How to Create Email Accounts for Kids

Written by akeia dixon
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How to Create Email Accounts for Kids
Creating e-mail accounts for kids ensures control over their e-mail activities. (Medioimages/Photodisc/Photodisc/Getty Images)

E-mail accounts are one of the easiest ways for people to stay in touch with friends and family. With the amount of predators that are online, kids should have an e-mail account that is set up specifically for them instead of general e-mail accounts. There are a number of online services available (See Resources) that are geared towards children. These services allow kids to safely send movie clips and pictures to friends and family, and provide parents with control over their abilities.

Skill level:
Easy

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Instructions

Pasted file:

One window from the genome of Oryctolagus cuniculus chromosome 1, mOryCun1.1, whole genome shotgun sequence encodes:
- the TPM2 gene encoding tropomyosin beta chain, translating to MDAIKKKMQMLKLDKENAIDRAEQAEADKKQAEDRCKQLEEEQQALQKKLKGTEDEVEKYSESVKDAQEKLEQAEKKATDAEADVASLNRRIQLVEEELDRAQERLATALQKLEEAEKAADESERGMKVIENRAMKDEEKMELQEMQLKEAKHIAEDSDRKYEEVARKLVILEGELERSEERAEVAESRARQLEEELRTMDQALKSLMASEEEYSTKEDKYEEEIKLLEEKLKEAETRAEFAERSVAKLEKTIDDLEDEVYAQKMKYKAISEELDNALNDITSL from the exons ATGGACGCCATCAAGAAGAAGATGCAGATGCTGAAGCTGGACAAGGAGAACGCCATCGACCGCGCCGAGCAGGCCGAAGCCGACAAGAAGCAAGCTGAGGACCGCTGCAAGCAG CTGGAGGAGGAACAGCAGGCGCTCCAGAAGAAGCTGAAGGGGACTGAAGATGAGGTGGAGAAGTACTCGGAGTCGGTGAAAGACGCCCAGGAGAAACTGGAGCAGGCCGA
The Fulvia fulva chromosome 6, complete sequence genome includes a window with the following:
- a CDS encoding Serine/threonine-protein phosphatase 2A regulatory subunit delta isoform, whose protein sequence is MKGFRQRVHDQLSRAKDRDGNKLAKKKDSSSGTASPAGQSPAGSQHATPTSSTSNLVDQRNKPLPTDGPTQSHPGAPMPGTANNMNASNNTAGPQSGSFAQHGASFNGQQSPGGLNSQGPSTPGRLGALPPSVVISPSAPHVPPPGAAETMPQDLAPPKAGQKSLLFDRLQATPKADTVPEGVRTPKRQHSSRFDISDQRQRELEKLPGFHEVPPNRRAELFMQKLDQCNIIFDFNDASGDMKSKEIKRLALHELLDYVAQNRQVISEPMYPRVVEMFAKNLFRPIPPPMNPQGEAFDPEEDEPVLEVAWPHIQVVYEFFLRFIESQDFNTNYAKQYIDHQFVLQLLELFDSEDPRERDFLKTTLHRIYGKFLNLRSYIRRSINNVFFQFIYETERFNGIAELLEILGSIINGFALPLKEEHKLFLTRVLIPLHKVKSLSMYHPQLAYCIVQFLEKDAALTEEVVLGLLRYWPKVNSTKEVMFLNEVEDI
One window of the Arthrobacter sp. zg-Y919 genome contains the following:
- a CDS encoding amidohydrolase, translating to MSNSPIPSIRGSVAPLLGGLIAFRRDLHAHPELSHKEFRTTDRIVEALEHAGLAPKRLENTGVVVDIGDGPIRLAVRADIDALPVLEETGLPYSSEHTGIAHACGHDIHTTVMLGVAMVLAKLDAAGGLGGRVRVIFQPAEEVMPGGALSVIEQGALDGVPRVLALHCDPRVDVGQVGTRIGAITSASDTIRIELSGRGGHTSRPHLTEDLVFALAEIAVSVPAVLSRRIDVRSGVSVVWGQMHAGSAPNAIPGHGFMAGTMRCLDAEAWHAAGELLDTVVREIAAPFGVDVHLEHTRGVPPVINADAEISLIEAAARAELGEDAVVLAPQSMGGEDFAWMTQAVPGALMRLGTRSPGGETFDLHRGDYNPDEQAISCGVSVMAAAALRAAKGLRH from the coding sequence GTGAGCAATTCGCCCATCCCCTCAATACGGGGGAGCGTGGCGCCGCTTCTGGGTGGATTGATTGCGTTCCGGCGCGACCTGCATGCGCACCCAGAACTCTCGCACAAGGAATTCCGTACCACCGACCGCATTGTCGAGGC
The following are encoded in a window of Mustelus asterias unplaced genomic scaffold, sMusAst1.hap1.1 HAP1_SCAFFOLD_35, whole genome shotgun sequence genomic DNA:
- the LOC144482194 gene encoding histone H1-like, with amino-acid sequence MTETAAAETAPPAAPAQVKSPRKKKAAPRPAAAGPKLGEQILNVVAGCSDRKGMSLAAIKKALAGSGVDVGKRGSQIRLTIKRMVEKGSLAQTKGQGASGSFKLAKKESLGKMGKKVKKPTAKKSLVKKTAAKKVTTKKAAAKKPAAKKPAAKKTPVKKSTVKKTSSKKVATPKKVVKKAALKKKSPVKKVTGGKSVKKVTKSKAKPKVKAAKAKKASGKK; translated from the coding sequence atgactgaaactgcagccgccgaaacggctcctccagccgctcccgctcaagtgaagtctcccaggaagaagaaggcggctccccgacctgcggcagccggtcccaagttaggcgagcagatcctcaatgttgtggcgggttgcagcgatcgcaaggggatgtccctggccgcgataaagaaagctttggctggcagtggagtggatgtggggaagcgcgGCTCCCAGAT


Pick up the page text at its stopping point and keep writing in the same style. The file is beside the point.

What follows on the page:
1. 1

    Choose which service you wish to use for your child's e-mail account. Some services require a fee while others -- such as AOL Kids, or KOL -- are free of charge.

  2. 2

    Enter a screen name and password into the sign-up form to create an account.

  3. 3

    Fill in the remaining required information, such as birth date, gender and a security question in the event that your child forgets her password.

  4. 4

    Read and agree to the terms and conditions in order to proceed to the next step of the sign-up process.

  5. 5

    Verify that you are an adult. The requirements vary depending on which service you choose. You may be required to enter your credit card information so that it will be charged and credited one dollar for confirmation.

  6. 6

    Navigate to the parental controls section of the website and sign up for your account, following the prompts for each step. Some services require you to download the software in order to control the settings.

  7. 7

    Set up your desired restrictions and provide your child with her sign on information for access to her own e-mail account. Some of the options under e-mail settings include controlling which e-mail addresses your child can send and receive e-mail to and from; controlling instant messaging, downloads and chat rooms; activity reports; and controlling the amount of time your child can stay connected.

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